The same five bodies involved in the platform should be tasked with providing continuous and in-depth information and analysis of international developments relevant to research, higher education and research-linked innovation.

To promote Sweden as a knowledge nation and study destination, the report proposes expanding the current Offices of Science and Innovation within government offices, which currently have a presence in six Swedish embassies.

It also suggests expanding the Swedish Institute’s remit to promote and market Sweden as a study destination and the establishment of a programme for Swedish research and higher education ambassadors to raise awareness of Sweden as a knowledge nation.

Bladh told University World News: “The most important goal for internationalisation is to increase the quality in higher education and research. The different proposals and recommendations in my report – and the earlier report – are meant to support this.

“Even if much focus in the report is on the conditions for incoming students and their situation, it is worth noting that no targets are set for the recruitment of fee-paying (non-European) students. The higher education institutions must themselves reflect how these students contribute to the quality of their higher education and recruit according to this.”

She said the two reports consist of many recommendations made directly to the Swedish universities, not only proposals to the Swedish government. “I therefore hope the higher education institutions will examine the reports and, with the reports as background, reflect over the status of internationalisation in their respective institution.”

A whole-university responsibility

Commenting on the latest report, Professor Eva Åkesson, rector of Uppsala University and chair of the Association of Swedish Higher Education Institutions’ committee for internationalisation, said on her blog: "It is a long time since internationalisation could be looked upon as an isolated activity. Today, it is self-evident that internationalisation work must be regarded as the responsibility of the whole university.”

She said Uppsala has intensified its work to promote Sweden as an international study destination.

“For the autumn term 2018 we had 15,800 international applications, compared to 2011 when the number was 4,225. Most important is the accepted view that international students are enriching the learning environment."

Karin Åmossa, chief investigator with responsibility for international questions at the Swedish Association of University Teachers and Researchers (SULF), said in a press statement: "An increased grant programme and the possibility for higher education institutions to lower tuition fees for students in specific cases are good for the recruitment of international students to Sweden with all the advantages this could have.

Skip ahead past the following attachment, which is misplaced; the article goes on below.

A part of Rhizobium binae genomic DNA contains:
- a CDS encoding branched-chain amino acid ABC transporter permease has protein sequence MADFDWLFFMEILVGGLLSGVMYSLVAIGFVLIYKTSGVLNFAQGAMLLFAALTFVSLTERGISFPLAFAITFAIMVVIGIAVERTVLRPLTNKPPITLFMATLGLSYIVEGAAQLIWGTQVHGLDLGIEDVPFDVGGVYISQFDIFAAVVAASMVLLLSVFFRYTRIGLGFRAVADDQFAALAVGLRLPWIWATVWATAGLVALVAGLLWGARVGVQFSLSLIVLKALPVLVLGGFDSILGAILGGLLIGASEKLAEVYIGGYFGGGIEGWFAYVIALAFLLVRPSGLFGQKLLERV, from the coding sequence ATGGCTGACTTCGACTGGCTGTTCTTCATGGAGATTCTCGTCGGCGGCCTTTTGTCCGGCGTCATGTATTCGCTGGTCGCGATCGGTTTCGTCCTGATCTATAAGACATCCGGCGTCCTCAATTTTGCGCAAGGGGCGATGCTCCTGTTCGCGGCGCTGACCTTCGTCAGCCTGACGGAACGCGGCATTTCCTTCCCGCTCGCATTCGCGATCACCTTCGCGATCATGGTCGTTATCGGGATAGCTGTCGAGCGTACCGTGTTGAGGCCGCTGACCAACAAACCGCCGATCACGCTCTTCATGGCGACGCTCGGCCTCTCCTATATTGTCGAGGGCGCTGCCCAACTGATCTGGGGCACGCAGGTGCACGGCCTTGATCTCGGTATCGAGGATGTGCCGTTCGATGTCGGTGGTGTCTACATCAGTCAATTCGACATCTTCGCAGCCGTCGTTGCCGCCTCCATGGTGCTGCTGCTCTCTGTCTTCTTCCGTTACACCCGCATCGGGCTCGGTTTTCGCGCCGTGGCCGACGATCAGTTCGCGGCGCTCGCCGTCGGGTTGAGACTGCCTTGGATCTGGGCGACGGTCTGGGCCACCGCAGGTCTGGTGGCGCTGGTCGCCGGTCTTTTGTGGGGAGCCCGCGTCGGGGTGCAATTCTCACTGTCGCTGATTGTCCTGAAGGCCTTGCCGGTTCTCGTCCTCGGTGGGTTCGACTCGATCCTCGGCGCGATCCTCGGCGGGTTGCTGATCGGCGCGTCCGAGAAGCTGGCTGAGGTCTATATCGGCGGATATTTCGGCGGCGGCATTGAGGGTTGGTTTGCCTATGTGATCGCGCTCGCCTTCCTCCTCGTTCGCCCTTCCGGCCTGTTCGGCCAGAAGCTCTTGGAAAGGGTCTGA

“But this way of thinking is only logical for those who are looking upon education only as an investment for the individual student, like goods that you can buy at the market and where you can have the money back if there is something wrong with the goods.

“We had greater expectations," Åmossa said.

She said Sweden has everything to gain by letting all students, regardless of where they come from, have the same conditions in the form of tuition-free education.

“An increased grant programme in the form of investment in elite students is not sufficient to create the understanding and relations needed for a sustainable future.

"There is also a risk that the logic behind the tuition fee system will be transferred to Swedish students if in future we get a government that wants to save money," Åmossa said.

Andreas Göthenberg, executive director of the Swedish Foundation for International Cooperation in Research and Higher Education (STINT), who was a member of the expert group involved in Bladh’s investigation, told University World News: “It is very good that the report addresses the need for more trend analysis and presence abroad. I strongly believe this is necessary for the development of internationalisation strategies at universities and funders.

“Therefore, I appreciate that Bladh in her report recognises the potential in STINT’s new role as a national knowledge resource for internationalisation, especially our model and office for policy and trend analysis in China. Our model could rather easily be replicated for other countries.”

SULF earlier warned that the parliamentary Committee on Education, since it was reformed after the election in September, comprises members with relatively little or no experience of higher education and research, compared to the previous committee.

Also, the electoral gains of the Sweden Democrats, who have 62 out of the 349 MPs, after standing on a policy to reduce public spending, might affect the chances of the recommendations of this extensive investigation being implemented. Two months after the parliamentary election, no government has yet been formed.

The report said that the recommendations proposed are for the period 2020 through to the year 2030.